Bridge financing is one of the great tools that you as a seller and purchaser of a home can use to make the process go smother. Bridge finance can be used when you have sold your home and have found another to buy but the dates don’t quite match up as in the new house is available before your existing home is completely sold. This would require that the lending institution is able to offer you an opportunity to bridge your down payment. It works like this; you are putting 5% down on the new home but only has 2% of it available in cash. The home you are selling has 15% in equity so the bank would secure the rest of your down payment with the equity in your existing home. They would give you the other 3% and collect it back when your existing home is completely sold.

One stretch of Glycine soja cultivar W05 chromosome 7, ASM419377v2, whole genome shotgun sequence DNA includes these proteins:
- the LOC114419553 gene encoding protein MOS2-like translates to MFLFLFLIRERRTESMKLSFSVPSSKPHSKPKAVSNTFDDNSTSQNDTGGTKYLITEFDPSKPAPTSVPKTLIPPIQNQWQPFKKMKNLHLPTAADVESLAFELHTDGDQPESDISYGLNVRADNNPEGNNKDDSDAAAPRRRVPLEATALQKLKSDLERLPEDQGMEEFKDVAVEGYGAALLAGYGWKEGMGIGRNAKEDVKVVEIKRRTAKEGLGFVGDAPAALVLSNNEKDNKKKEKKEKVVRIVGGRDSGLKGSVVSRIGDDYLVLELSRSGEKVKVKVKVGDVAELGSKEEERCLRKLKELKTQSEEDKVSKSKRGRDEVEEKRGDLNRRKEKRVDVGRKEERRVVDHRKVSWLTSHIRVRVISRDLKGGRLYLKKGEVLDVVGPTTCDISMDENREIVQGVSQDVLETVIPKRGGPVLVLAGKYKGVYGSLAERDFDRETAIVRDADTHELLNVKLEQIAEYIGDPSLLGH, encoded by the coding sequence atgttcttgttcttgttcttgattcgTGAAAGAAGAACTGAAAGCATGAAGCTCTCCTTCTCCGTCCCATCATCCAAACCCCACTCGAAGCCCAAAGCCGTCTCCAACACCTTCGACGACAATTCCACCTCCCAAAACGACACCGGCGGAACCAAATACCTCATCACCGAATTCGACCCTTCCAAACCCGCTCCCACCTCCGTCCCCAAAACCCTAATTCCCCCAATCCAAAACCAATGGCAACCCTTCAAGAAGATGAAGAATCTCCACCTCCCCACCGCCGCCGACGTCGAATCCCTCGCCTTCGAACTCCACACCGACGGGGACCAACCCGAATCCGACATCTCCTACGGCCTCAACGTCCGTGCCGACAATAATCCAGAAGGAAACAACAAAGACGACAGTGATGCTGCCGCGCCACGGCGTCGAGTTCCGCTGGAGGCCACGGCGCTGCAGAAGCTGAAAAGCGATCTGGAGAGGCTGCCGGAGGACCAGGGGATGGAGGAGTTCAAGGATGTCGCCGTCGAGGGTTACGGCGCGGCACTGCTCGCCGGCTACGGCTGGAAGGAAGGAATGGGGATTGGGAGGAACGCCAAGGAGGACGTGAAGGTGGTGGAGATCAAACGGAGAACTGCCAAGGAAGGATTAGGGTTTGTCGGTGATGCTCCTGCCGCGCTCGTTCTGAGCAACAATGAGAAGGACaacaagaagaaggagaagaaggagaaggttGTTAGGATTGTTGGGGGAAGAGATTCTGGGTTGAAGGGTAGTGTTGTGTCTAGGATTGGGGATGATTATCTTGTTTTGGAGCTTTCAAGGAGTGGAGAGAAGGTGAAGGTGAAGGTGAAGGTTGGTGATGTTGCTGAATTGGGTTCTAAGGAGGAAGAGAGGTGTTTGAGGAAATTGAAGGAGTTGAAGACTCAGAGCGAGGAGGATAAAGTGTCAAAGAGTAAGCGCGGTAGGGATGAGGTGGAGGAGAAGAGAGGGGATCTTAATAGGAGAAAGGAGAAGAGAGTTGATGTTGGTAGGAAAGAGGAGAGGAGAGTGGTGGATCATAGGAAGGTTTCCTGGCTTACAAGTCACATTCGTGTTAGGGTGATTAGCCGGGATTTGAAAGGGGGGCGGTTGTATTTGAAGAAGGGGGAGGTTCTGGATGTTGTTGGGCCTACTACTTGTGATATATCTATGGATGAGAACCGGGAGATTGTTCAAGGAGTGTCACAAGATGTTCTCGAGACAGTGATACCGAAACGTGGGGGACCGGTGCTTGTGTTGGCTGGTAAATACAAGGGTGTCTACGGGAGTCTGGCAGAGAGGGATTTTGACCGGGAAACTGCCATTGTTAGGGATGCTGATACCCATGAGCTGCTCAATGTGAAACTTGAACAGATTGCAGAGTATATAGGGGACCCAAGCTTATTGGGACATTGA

Pitfalls of Bridge Financing You Need to be Aware Off
Some of the potential pitfalls of bridge financing is that it will cost you some money to make it happen. Usually bridge financing will come with a small fee in the 200 to 500 range usually and interest will be charged for the days that you use the money. The usual interest charge is prime plus 5% so it can be quite minimal. It would only be on the portion that you bridged as per the example above only on the 3% If for some reason your existing home sale falls apart even though it was unconditional you will still be responsible for both mortgages. In this scenario the lawyers would become involved to remedy the sale and hopefully the bank would be understanding while you resell your home.
Bridge Financing can make the home buying process very smooth allowing you to take possession of one home while your existing home completes its sales process